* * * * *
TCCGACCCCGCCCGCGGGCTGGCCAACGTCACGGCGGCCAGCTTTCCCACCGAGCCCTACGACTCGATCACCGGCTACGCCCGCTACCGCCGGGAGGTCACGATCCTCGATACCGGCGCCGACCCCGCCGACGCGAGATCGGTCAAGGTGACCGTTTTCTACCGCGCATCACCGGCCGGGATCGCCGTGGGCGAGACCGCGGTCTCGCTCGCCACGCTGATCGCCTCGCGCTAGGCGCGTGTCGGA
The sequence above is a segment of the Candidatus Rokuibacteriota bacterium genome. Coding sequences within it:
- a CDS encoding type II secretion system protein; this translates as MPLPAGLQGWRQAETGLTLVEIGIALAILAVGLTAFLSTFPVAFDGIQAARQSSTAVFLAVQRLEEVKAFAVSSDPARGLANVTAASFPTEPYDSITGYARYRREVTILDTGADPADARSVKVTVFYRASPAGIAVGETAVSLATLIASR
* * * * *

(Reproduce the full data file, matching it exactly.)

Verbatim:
TCCGACCCCGCCCGCGGGCTGGCCAACGTCACGGCGGCCAGCTTTCCCACCGAGCCCTACGACTCGATCACCGGCTACGCCCGCTACCGCCGGGAGGTCACGATCCTCGATACCGGCGCCGACCCCGCCGACGCGAGATCGGTCAAGGTGACCGTTTTCTACCGCGCATCACCGGCCGGGATCGCCGTGGGCGAGACCGCGGTCTCGCTCGCCACGCTGATCGCCTCGCGCTAGGCGCGTGTCGGA
The sequence above is a segment of the Candidatus Rokuibacteriota bacterium genome. Coding sequences within it:
- a CDS encoding type II secretion system protein; this translates as MPLPAGLQGWRQAETGLTLVEIGIALAILAVGLTAFLSTFPVAFDGIQAARQSSTAVFLAVQRLEEVKAFAVSSDPARGLANVTAASFPTEPYDSITGYARYRREVTILDTGADPADARSVKVTVFYRASPAGIAVGETAVSLATLIASR